(2012 Annual Newsletter)

Joanna Wu

The Apostle Paul devoted his life to spreading the Gospel with a mission and purpose to make known that salvation was not for the Jews only but available to all. He yearned to share this faith so that Gentiles would be an “offering acceptable to God, sanctified by the Holy Spirit.” He would stop at nothing to spread the Good News, proclaiming, “I have become all things to all men so that by all possible means I might save some” (1 Corinthians 9:22b).

Similar to Paul’s desire to reach the Gentiles, Dr. Anthony So has a heart for the second-generation Chinese church, what he considers a mission field. So, assistant professor of practical theology and former director of the Asian American Ministry studies at Logos Evangelical Seminary, is convinced that the second-generation Chinese church needs focused attention, greater encouragement and an opportunity to grow. Second-generation Chinese church refers to American-born Chinese, the children, or younger generation of overseas-born, immigrant populations. Today’s Chinese churches are typically bicultural and bilingual, and some are multicultural and multilingual as populations continue to diversify. Conflicts often arise as generations and cultures clash, and the relational dynamics start to look similar to the relational issues recorded in the Bible between the Jewish and Greek Christians.

No church, of course, is without conflict, including today’s Chinese churches with first- and second generation congregations. How does a church handle diversity, especially one that doesn’t look so diverse at first glance? Why would So call the second generation a whole different “animal”? So helps us in examining how to approach diversity in our churches by looking into the Scriptures for comparable examples.

There are more than 1,000 Chinese churches now in the U.S. and Canada, according to historian and theologian Dr. Rev. Samuel Ling. The development of English ministries in Chinese and Asian American churches did not grow overnight but developed over decades. Some Asian American or multiethnic churches in the Los Angeles area include Evergreen Baptist Church of Los Angeles, Epicentre Church in Pasadena, or Newsong churches throughout southern California and beyond.

Some conflicts that arise in immigrant churches with first- and second-generation congregations are cultural issues, though many may mistake them as disobedience, or biblical defiance. One of the dominant issues is the first generation’s desire to maintain the dominant culture and role as elder and leader, and the second generation’s desire to be autonomous, or independent in conducting worship services and having ownership of their expression of faith.

So began by considering a theological question from Genesis 11 when at the Tower of Babel, God scattered the peoples, having them speak in many languages. So asked if God’s intention is to have a homogeneous or heterogeneous world, a world with a dominant culture, or one that is diverse and multicultural. In Genesis 12, God promised Abram that he would make him into a great nation and that “all peoples on earth will be blessed through [Abram]” (v. 3). If God’s promise is true, we can interpret and understand God’s desire is to bless all peoples, not just one people, or one nation. Jesus’ last words to his disciples, recorded in Matthew 28, were a command to go into all the nations and make disciples of all people groups. Furthermore, in Acts 2, the Holy Spirit fell upon the early believers and each one spoke in a different language comprehensible to others, another indication of God’s mission for the early church to spread the Gospel in all parts of the world.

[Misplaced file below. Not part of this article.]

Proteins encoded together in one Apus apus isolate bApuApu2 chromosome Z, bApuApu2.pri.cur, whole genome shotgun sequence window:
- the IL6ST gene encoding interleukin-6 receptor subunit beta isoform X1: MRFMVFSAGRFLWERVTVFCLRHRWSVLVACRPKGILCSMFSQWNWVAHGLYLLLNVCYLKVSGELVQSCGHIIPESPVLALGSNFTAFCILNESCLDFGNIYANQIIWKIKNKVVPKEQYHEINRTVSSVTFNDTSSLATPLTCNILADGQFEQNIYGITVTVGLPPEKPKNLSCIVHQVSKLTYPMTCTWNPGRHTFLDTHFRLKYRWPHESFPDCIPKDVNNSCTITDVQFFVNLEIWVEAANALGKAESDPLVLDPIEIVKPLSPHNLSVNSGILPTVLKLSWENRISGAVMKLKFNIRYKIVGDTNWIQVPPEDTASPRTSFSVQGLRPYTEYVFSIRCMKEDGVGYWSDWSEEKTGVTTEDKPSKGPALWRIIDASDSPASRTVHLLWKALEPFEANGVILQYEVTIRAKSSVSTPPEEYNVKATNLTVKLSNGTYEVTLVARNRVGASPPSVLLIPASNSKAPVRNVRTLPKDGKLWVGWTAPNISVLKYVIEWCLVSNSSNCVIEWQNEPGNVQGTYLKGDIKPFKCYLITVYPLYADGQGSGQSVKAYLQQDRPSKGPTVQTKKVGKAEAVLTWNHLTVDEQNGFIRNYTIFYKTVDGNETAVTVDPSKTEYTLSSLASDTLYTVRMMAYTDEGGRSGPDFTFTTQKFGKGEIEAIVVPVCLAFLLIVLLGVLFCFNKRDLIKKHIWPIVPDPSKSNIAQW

“For the sake of the Gospel, we need to understand that we should not let cultural issues come before our missional calling,” So said, echoing the Apostle Paul’s speech when he wrote about not letting anything hinder him from preaching the Good News. “That’s why I see this as a mission endeavor.”

A Confucius way of thinking and doing still greatly influences how Christian faith is lived and practiced in Chinese culture. For example, going to church and worshiping “together,” as in the same church building, is important in Chinese Christian culture. To have their children, or second-generation youth worship in a separate church may run counter to this important part of their faith – but is this a biblical or cultural issue?

“We hold strongly to our Chinese culture. I think that it supersedes the kingdom, so to speak, and so if that’s the case, it’s a big problem,” So said. “We are bringing in the mentality of preservation philosophy.”

When Chinese churches allow culture to lead, rather than “Kingdom” values, churches begin to look and feel more like social and cultural centers instead of places of worship. Clashes also occur when second generation children want to assimilate to Western culture, while the older immigrant population wants to preserve their ethnic roots and identity, culture, habits and customs. So further explained how churches are sometimes viewed as identification centers, or places to affirm one’s cultural identity, and how the older generation may have no intention to assimilate or acculturate.

Though generational and cultural issues are in play, so also is our biblical understanding of what God desires for his people to grow as a community of believers. To understand more fully diversity and cultural clashes inside intergenerational, cross-cultural Chinese immigrant churches today, So cited three examples in the New Testament that provide insight on how to approach these conflicts.

In Acts 15, Paul and Barnabas entered a debate when some were teaching that one could not be saved unless he was circumcised. After much discussion, Peter explained to the people that God made the Gospel available to all who believed and proclaimed, “We believe it is through the grace of our Lord Jesus that we are saved, just as they [the Gentiles] are” (Acts 15: 11). So compares this debate with the expectations some first-generation congregants have for the younger, second-generation; and in some instances, the first-generation’s expectations beg the question, “Does one need to be Chinese to be Christian?”